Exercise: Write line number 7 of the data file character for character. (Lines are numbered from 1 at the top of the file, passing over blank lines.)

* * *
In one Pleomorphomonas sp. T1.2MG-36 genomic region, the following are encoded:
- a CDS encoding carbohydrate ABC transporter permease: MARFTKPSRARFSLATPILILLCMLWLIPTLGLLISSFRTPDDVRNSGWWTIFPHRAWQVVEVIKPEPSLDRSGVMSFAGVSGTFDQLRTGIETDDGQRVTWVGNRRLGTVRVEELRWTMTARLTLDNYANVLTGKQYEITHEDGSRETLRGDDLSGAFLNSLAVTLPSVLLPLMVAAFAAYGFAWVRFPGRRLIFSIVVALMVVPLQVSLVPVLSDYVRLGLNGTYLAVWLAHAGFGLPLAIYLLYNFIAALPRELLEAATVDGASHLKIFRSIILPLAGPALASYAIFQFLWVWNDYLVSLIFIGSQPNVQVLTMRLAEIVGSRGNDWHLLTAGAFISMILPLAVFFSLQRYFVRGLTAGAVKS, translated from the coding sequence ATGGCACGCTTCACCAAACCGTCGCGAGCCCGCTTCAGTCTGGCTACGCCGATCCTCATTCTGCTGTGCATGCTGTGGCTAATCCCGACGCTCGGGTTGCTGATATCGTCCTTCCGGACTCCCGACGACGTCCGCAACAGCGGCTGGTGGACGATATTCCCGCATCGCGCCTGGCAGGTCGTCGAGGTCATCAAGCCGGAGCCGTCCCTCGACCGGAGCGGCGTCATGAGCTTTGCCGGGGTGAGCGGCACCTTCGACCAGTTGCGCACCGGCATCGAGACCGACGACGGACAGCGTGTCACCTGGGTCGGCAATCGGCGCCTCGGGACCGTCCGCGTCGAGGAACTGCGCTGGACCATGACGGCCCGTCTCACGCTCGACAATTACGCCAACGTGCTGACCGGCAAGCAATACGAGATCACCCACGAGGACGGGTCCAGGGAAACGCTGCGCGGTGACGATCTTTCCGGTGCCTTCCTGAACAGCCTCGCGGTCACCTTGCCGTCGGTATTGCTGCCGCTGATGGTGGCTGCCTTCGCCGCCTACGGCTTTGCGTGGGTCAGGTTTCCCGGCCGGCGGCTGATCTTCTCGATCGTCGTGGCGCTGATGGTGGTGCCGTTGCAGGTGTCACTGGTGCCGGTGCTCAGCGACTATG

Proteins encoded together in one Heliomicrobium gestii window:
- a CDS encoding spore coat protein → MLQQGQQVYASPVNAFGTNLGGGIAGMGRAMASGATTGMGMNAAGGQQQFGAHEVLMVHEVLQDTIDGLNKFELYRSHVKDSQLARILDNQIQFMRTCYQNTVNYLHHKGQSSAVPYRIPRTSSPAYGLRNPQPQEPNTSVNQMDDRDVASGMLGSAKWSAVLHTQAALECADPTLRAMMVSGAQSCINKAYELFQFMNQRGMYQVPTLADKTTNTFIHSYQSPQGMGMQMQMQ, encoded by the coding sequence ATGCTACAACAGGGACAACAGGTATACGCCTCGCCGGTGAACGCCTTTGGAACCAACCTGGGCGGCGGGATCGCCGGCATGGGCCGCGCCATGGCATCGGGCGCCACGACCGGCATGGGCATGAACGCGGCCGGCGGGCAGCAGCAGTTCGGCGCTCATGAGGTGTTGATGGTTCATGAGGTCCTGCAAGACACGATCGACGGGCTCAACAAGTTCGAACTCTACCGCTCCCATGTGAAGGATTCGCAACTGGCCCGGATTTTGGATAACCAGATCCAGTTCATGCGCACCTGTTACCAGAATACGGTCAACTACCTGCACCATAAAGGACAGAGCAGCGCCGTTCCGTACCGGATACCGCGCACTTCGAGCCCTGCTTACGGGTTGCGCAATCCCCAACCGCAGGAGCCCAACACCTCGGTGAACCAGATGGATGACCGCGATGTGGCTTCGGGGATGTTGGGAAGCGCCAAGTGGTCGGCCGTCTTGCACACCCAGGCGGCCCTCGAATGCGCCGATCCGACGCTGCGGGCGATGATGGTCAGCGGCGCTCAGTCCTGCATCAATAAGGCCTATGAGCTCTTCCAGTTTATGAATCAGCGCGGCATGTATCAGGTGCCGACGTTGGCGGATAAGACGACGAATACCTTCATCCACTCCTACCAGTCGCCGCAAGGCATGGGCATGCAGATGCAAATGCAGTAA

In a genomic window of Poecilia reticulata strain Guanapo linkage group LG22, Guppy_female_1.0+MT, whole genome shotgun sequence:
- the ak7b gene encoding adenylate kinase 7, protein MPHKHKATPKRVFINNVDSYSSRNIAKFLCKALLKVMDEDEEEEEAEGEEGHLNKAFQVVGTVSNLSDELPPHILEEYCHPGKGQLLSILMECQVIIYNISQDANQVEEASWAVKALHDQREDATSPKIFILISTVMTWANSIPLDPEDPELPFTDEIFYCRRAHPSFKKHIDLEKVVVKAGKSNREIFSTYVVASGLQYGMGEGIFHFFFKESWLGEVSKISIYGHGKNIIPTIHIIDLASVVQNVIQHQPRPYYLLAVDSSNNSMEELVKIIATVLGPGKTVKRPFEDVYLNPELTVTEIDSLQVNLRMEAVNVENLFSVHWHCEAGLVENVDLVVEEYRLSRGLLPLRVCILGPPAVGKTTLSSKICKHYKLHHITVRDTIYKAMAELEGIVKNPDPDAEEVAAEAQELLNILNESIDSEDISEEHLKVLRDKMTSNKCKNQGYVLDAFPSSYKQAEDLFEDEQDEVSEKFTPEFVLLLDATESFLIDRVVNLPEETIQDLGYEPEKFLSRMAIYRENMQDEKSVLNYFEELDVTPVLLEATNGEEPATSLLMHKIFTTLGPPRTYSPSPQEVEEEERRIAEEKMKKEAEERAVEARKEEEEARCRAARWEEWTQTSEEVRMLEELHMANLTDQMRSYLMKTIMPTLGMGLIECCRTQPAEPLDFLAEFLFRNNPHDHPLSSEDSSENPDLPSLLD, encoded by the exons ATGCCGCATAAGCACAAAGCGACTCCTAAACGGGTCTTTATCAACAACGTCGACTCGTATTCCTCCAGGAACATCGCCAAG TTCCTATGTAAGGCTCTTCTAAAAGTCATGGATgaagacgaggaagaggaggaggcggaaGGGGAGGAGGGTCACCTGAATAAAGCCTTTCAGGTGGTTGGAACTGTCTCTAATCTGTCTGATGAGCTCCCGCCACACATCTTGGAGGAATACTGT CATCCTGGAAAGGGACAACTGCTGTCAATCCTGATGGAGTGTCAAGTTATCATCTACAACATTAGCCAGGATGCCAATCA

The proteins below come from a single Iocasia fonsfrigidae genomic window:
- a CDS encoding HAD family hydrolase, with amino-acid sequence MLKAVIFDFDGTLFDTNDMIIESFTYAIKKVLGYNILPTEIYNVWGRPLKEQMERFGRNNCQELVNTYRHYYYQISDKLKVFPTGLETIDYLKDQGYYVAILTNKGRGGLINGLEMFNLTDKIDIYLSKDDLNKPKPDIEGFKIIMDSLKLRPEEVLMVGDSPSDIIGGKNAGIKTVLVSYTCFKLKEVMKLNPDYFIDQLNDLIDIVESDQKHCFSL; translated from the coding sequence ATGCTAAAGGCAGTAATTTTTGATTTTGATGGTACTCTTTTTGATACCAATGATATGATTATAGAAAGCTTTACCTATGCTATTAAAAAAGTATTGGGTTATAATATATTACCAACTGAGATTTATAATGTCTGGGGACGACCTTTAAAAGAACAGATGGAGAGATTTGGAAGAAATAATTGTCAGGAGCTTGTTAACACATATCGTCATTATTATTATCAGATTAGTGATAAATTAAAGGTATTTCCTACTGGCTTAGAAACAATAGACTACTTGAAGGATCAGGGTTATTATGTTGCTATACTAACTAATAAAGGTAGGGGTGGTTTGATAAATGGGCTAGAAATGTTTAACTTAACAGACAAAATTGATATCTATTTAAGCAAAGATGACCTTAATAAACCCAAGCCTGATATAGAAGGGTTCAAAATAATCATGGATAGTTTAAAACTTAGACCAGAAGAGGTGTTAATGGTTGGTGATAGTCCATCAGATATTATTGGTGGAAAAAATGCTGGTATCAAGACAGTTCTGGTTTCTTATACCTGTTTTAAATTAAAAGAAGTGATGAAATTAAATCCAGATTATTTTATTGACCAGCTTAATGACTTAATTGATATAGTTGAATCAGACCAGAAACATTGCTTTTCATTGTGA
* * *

The proteins below come from a single Iocasia fonsfrigidae genomic window: